Dewey’s Negativity Meme & More

Dewey has put up a fantastic new book meme that I just have to participate in, because it provides plenty of food for thought: the negativity meme.

1. When you dislike a book, do you say so in your blog? Why or why not?

Yes. I see my reviews as existing to help people pick which books they might want or not want to explore in their precious spare time. The best way to honestly help people is to list everything I think they might want or need to know about a book in order to make that decision. That includes not just things I like or don’t like, but why, and things I think others might like or dislike even if I don’t agree.


2. Do you temper your feelings about books you didn’t like, so as not to completely slam them? Why or why not?

Yes and no. Yes in that I try to be polite about my feelings unless I truly don’t see anything much that’s redeeming about a book. Yes in that I try to consider whether the book might be appropriate to a different audience than myself. No, in that I’m not going to lie, lie by omission, or be dishonest—if there’s something I don’t like about a book, I’ll say so. It’s up to my readers to decide whether the same thing would be likely to annoy them, and I trust them to be able to think for themselves.

3. What do you think is the best way to respond when you see a negative review about a book you enjoyed?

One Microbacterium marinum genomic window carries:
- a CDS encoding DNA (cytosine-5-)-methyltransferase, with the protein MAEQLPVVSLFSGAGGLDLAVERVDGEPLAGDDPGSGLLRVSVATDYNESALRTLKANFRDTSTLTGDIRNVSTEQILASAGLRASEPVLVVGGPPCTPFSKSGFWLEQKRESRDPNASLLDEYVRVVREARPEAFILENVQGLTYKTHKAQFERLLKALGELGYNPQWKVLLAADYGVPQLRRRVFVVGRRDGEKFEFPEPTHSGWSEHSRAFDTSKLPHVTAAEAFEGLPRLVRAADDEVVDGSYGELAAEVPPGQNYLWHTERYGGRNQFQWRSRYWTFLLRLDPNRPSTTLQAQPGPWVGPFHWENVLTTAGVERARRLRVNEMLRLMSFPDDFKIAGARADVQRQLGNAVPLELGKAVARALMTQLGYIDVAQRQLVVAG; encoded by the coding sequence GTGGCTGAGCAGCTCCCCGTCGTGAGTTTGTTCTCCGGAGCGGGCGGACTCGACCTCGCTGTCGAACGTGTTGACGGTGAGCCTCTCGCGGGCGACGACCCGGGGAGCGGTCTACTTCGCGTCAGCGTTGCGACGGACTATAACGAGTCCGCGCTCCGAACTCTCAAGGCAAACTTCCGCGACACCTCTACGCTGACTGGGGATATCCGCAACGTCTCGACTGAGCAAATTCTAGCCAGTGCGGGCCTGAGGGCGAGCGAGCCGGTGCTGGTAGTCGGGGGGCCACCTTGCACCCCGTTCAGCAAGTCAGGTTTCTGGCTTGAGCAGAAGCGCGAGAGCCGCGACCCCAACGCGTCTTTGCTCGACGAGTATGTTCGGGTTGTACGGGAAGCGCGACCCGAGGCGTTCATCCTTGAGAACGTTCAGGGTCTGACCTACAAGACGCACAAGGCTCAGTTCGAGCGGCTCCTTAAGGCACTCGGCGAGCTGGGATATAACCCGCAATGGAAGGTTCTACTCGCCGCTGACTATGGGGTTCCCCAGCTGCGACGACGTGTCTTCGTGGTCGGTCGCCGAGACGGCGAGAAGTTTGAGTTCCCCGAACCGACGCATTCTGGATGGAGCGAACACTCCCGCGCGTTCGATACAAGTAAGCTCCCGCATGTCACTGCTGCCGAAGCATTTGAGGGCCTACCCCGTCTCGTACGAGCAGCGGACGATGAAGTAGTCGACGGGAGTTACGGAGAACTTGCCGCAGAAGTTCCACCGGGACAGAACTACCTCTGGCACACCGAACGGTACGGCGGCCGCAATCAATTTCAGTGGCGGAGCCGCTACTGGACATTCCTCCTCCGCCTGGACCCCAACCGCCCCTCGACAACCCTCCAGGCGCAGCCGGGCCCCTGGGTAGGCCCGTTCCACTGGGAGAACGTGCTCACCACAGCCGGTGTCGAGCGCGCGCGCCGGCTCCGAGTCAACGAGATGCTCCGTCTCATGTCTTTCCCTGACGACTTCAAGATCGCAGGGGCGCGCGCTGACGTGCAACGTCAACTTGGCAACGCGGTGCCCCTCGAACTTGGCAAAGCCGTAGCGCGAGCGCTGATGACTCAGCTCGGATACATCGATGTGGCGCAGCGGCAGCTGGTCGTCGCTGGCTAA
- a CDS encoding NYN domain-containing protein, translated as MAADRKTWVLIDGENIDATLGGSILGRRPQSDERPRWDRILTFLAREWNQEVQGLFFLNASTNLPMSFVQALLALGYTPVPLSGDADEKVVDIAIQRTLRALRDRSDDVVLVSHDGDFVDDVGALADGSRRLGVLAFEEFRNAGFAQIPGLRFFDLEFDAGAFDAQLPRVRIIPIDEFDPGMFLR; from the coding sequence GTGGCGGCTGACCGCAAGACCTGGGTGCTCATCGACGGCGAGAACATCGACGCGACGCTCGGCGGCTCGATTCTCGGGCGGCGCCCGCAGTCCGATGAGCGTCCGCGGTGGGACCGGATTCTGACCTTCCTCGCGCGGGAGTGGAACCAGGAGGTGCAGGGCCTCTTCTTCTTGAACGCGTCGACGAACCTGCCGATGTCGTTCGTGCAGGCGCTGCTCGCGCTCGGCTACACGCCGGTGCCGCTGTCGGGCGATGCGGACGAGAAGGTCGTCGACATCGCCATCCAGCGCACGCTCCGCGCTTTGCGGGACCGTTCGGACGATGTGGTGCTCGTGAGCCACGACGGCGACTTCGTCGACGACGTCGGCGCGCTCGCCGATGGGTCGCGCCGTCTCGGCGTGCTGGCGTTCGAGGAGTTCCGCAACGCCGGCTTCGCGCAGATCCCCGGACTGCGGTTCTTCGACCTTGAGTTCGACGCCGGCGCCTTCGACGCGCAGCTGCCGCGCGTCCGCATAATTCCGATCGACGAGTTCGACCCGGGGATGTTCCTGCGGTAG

If I see factual inaccuracies I’ll probably speak up about it; otherwise, depending on the source, I might join in the discussion or not. Not with the idea of changing anyone’s mind—people are entitled to their own views of books regardless of what I or anyone else thinks—but simply to engage in an interesting discussion. Whether I do this depends on whether it’s the kind of blog and reviewer that invites that kind of discussion.

4. What is your own most common reaction when you see a negative review of a book you loved or a positive review of a book you hated?

Mostly I just shrug, unless I see what seem to be factual inaccuracies. The only time a review really bugs me is when it seems that a reviewer went into reading the book with such a big chip on their shoulder or axe to grind that they missed the actual contents of the book and instead read only what they expected to see. Or, when it seems that reviewers are lavishly (and somewhat dishonestly) praising books just because they want people (in particular, authors) to like them.

Sure, I too prefer it when I can say something nice and make an author happy, but I’m not going to do so just to make them happy. If an author finds that I’ve said something nice about their work, they can be sure I mean it. For instance, today’s review of Shiloh Walker’s Through the Veil—you can bet I meant every last thing I said in there. If I was the kind of reviewer who only said nice things, you wouldn’t know whether to believe me when I said just how much I loved that book.

5. What is your own most common reaction when you get a comment that disagrees with your opinion of a book?

It depends on the comment. I welcome differing viewpoints and opinions in general, because I think the variety of opinions is useful to people who come along looking for information on a book they’re considering. However, I don’t welcome comments from people who seem to think that theirs is the only opinion that matters, and that anyone who disagrees with them is an idiot. In those cases I tend to respectfully disagree, although I will delete or fail to approve most comments that seem to consist of nothing other than personal attacks. Luckily that almost never happens—by and large the book blogging community is a very thoughtful one.

6. What if you don’t like a book that was a free review copy? What then?